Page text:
What other apps and distros do you use to round out your studio?
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- Joined: Fri Apr 12, 2019 5:44 pm
Hello! I'm trying to work my setup and though I had success with a 2i4 in the past, my 18i20 is giving me trouble.
When turning my sample rate above 48kHz, i.e. 88.2kHz at minimum, I get everything playing at half speed and distorting terribly, so there seems to be some mismatch there with the interface staying at 44.1kHz, or whatever is happening.
I've tried the following:
- Buffer/period settings -- don't seem to matter at all
- USB 2 and 3: same results on both
- Different PC: tried on two PCs running Manjaro / kernel 4.19 and one running Xubuntu 4.4
- Different OS: works as intended on Windows 7 Edit: correction, it can be set to 88.2kHz or more, but Windows defaults the volume to 0 so I guess it doesn't work there. I'll be contacting Focusrite support. Edit 2: updated software, it works with 88.2kHz and 96kHz now, but not higher. This is supposed to put the interface in a somewhat different mode that restricts some features afaik, and I don't have any need to go that high so I'm not going to pursue it. As such I think it's safe to say that there's an issue that can be fixed on Linux to get up to 96kHz.
- On-board settings: you can set some on-board settings in the Focusrite Control program on Windows. It doesn't seem to make a difference.
Here is some debugging information: https://gist.github.com/jorins/12779bcb ... f7b0e6a6d1
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- Joined: Mon May 19, 2014 3:44 am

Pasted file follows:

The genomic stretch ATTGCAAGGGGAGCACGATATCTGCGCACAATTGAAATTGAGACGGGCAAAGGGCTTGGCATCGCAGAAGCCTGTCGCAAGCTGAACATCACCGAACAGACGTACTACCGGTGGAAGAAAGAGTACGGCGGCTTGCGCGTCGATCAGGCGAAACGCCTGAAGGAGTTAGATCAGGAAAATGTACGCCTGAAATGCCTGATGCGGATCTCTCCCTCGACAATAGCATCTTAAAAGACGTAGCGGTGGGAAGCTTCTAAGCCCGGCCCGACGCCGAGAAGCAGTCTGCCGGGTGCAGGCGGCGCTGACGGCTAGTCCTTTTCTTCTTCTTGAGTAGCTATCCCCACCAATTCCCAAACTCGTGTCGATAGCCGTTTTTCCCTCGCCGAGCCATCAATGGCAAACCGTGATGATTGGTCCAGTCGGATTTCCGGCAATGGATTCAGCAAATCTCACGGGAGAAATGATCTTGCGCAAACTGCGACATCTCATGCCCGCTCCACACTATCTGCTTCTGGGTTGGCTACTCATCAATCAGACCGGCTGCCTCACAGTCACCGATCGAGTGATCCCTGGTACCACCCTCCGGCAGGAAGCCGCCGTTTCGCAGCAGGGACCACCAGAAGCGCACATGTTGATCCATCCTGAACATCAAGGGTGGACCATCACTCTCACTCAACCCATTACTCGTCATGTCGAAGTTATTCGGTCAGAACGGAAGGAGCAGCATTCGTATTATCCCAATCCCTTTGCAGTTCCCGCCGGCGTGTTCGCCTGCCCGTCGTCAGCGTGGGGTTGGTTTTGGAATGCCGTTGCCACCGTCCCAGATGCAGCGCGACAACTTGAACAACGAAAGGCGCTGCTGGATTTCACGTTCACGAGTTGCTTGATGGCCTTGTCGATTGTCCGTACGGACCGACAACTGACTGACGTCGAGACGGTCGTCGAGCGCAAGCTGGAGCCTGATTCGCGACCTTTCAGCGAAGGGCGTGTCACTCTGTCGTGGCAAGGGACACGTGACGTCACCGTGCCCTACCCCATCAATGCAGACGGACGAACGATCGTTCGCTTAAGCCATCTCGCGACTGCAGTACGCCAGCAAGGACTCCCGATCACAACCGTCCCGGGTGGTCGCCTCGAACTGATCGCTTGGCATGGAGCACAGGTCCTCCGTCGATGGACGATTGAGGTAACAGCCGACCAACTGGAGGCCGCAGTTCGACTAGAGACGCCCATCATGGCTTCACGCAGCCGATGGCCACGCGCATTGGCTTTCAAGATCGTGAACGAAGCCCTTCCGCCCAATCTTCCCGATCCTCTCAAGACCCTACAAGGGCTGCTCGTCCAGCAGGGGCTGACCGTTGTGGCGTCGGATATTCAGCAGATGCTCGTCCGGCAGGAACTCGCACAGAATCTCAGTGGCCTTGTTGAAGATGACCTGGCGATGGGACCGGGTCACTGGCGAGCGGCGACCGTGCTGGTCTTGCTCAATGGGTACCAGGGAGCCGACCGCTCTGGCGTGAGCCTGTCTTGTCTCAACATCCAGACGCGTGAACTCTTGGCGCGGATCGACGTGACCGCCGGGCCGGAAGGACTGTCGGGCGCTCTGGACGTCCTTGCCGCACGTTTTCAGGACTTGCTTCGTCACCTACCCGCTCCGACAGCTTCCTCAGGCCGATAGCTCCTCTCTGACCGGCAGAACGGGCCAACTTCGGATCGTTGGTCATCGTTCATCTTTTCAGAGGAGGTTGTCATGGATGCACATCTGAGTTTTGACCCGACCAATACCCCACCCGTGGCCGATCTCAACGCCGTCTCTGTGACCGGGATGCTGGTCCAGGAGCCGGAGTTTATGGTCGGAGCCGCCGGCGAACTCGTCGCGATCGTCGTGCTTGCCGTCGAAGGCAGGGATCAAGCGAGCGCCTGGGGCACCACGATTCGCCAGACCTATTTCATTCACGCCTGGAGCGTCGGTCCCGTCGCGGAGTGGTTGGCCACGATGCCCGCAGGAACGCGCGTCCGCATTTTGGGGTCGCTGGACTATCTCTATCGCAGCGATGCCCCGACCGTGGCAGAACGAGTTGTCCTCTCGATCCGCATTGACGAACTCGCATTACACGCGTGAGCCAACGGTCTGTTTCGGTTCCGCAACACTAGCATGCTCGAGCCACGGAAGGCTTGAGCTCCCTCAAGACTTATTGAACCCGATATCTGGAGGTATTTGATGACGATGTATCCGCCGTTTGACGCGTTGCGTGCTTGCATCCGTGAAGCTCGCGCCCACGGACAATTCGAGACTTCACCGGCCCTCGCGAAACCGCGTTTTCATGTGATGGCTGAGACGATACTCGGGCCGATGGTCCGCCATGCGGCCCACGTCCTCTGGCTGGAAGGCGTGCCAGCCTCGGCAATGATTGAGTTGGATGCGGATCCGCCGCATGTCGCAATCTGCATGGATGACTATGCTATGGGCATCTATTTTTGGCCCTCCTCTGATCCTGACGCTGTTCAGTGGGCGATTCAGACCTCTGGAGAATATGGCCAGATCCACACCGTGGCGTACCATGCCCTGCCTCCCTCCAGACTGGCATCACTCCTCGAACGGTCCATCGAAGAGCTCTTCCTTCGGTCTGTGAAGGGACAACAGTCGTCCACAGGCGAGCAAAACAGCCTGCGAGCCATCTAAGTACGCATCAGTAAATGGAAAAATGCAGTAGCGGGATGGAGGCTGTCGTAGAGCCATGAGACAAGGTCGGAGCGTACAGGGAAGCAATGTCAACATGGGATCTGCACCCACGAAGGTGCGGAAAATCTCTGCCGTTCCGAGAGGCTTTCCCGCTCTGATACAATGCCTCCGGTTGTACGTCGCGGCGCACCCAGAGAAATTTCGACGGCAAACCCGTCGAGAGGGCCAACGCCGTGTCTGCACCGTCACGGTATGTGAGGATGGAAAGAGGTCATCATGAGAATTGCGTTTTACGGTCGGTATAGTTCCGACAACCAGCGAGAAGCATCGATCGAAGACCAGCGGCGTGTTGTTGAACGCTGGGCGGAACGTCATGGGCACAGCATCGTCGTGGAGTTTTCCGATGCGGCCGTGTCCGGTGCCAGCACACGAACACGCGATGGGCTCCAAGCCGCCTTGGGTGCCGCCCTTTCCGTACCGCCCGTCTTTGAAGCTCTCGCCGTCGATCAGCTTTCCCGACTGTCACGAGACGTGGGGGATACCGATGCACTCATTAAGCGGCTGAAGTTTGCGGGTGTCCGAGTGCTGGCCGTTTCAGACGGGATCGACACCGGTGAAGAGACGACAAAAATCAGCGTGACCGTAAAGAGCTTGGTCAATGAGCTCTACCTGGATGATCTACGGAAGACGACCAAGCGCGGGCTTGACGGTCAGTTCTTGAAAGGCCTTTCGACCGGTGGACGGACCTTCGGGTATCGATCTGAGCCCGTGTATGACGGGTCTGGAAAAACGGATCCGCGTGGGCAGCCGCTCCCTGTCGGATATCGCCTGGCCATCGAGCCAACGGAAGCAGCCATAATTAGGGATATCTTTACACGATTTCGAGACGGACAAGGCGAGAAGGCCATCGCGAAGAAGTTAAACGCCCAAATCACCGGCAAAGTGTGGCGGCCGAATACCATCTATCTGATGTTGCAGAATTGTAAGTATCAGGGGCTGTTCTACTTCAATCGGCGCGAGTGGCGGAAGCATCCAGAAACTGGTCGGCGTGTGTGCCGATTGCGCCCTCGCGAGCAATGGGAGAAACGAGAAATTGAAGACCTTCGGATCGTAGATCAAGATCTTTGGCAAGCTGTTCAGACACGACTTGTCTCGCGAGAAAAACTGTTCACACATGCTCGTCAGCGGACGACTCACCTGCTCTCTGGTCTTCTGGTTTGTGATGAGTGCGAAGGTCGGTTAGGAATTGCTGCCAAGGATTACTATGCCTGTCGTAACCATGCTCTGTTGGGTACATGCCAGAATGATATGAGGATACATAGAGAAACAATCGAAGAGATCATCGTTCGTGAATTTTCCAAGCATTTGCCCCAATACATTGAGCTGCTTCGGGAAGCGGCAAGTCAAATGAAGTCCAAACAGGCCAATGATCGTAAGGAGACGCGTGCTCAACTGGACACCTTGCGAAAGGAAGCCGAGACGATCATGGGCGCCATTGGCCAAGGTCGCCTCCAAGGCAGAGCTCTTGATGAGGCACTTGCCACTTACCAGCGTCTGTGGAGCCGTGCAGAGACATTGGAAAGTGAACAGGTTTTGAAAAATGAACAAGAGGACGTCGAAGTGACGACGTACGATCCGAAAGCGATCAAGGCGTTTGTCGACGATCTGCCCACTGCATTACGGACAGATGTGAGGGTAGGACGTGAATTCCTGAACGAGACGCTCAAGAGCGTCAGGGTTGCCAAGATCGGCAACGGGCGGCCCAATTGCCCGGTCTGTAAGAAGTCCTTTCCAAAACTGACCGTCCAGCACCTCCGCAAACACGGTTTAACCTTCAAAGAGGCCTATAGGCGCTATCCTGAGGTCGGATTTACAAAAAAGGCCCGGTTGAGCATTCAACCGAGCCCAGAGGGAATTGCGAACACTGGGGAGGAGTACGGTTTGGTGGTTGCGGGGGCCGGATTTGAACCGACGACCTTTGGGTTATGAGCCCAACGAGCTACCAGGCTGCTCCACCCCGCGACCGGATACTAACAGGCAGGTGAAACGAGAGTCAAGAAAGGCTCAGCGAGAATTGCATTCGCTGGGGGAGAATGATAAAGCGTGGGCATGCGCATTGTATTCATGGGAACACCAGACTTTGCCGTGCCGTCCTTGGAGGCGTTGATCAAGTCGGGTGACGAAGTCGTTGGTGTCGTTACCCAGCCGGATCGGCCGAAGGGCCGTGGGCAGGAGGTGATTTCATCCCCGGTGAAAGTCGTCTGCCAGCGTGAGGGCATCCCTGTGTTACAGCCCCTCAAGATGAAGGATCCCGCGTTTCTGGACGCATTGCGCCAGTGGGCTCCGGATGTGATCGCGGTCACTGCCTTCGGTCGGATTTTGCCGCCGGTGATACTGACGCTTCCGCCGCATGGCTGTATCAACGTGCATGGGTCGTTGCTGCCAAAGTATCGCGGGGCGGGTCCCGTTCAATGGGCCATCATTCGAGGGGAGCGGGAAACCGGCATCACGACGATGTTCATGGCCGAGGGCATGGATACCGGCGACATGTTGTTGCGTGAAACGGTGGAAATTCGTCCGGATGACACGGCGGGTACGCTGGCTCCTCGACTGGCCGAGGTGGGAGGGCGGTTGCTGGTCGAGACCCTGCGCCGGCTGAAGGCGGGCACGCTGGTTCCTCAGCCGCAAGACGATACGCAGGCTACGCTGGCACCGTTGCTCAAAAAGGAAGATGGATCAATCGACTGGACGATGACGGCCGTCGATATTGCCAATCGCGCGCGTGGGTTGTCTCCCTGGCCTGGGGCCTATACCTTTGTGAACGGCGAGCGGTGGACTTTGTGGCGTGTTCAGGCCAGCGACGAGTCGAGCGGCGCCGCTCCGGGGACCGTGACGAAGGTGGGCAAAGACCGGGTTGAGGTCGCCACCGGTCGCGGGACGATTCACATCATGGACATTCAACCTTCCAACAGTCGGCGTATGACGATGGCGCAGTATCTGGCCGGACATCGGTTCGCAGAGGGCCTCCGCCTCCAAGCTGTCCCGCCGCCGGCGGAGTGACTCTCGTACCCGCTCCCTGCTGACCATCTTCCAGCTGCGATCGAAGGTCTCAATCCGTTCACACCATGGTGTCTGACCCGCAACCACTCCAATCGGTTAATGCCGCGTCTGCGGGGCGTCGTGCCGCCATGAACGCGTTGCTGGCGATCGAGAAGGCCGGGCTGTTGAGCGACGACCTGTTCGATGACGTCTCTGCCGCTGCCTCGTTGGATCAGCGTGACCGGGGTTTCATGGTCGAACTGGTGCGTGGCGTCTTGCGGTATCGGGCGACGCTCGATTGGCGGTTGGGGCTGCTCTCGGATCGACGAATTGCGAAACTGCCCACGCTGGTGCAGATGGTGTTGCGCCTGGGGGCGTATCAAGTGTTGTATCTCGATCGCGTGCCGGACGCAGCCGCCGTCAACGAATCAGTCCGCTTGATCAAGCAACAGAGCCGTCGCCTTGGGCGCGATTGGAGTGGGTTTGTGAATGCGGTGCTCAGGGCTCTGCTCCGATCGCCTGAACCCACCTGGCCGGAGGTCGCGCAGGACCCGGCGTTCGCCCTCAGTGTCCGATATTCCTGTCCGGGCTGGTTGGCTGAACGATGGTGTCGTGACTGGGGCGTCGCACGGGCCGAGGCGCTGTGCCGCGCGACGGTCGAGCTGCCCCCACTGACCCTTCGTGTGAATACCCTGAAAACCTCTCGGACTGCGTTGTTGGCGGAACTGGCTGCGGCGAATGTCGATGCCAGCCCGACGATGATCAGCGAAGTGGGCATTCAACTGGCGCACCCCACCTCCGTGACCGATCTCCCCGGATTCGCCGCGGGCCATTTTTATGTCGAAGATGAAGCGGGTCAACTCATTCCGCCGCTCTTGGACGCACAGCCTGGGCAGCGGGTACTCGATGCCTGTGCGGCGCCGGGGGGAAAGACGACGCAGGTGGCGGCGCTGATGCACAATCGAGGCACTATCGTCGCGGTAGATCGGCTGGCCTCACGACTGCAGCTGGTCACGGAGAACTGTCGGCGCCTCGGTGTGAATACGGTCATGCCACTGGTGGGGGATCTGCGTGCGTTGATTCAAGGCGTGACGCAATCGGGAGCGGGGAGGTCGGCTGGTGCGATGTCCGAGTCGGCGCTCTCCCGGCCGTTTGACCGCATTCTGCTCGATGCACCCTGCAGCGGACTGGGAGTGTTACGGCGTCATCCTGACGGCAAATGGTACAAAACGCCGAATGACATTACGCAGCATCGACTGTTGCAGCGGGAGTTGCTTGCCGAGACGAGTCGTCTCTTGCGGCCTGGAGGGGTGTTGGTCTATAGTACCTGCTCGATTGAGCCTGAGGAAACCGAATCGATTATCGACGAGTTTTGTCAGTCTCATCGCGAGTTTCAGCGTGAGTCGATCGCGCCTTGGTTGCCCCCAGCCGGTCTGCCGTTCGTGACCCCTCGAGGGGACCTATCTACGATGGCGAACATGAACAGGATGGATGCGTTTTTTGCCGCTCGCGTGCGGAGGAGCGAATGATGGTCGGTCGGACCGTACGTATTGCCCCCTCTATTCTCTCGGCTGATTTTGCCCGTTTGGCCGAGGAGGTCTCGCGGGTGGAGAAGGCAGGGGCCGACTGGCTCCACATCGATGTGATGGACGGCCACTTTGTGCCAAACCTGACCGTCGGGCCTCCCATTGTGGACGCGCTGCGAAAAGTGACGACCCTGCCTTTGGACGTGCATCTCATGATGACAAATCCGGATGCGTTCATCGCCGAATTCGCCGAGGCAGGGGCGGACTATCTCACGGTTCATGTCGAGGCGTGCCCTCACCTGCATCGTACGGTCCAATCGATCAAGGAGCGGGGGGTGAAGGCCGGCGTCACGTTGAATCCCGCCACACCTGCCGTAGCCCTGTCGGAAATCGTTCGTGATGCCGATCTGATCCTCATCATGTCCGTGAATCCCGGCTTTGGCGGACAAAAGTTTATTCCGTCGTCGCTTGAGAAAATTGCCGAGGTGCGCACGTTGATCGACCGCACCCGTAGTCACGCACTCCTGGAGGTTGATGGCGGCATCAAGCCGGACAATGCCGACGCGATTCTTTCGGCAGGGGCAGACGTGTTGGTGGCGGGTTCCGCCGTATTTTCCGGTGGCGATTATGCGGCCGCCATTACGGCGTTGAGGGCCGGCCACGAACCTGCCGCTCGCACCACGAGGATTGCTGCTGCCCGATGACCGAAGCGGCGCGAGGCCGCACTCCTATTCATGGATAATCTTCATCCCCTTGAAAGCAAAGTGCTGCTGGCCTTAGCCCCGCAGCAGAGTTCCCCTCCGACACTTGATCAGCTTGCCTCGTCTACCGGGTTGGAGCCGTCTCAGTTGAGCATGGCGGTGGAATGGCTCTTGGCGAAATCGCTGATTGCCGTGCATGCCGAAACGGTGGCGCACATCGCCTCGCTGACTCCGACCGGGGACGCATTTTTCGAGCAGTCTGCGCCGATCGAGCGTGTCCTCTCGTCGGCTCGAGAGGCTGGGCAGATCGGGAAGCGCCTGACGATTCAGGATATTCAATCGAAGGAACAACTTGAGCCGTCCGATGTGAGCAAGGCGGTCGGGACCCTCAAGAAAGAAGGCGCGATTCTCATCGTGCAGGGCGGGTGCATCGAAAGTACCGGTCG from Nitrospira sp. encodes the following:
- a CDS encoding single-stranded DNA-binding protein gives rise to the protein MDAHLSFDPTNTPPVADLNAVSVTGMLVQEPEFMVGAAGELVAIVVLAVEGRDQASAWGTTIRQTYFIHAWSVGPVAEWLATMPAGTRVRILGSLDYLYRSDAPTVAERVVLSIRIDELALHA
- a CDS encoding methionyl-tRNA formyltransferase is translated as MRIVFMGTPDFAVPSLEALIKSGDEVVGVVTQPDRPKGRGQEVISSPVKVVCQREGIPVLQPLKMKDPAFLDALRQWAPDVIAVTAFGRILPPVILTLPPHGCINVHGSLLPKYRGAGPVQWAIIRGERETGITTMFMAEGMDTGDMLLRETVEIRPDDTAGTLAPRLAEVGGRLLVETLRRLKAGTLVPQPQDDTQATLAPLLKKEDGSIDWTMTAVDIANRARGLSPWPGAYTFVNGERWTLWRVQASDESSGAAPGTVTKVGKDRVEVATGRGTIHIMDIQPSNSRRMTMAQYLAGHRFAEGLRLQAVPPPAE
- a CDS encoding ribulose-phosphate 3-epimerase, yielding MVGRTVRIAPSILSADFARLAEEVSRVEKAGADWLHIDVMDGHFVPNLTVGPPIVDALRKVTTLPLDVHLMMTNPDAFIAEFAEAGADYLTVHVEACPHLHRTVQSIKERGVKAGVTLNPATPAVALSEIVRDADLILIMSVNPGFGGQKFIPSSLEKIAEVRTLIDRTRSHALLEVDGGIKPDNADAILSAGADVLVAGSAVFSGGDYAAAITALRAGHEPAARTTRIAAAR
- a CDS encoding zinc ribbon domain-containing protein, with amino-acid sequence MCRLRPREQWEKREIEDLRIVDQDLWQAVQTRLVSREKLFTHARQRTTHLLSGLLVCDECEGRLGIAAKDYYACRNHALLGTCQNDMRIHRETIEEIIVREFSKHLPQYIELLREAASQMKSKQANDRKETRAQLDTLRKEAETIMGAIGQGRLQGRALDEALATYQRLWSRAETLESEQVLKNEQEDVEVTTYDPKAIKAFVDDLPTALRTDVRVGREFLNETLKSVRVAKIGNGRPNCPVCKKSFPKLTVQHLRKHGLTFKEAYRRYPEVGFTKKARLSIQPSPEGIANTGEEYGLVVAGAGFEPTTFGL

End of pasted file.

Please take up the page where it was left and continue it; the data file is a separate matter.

- Location: Russia, Moscow
First of all, you bought a professional audio card. You should be at least informed about what they do, and how the DAC/ADC behaves. Your intent to use higher sample rates is pointless; you can't improve audio quality in any way by pushing Nyquist frequency far above the hearing threshold. 48K is more than enough. The things that matter are S/N ratio and bit depth. But, it still doesn't matter if it's “deeper” than 24 bits: that's a whopping 16 million 777 thousand 216 of amplitude values stored in each sample. To get to the point where more than 24 bits matter, we need to use deadly high sound pressure levels just to subtly hear the effect. All of this 48 bits/384 KHz is plainly a marketing bullshit.
Second, the sample rate choice. All modern sound cards have a base clock frequency at 48KHz or multiplies of it. Other frequencies often lead to performance issues on any OS, like going out of sync with the host (usually indicated in JACK as “xruns”), so using a 48-based sample rate (96 if you really want to waste your disk space for nothing) is more reliable.
Third, “debugging information” you provided is useless to solve your issue. Even JACK logs would be a lot more valuable than your boot logs which say nothing about what happens when you actually start an audio server and start recording. We also need your IRQ settings and such in order to investigate the problem.
Being creative does not imply being lazy, stupid, or illiterate.
Working in Harrison Mixbus and Ardour on KDE Neon + KXStudio.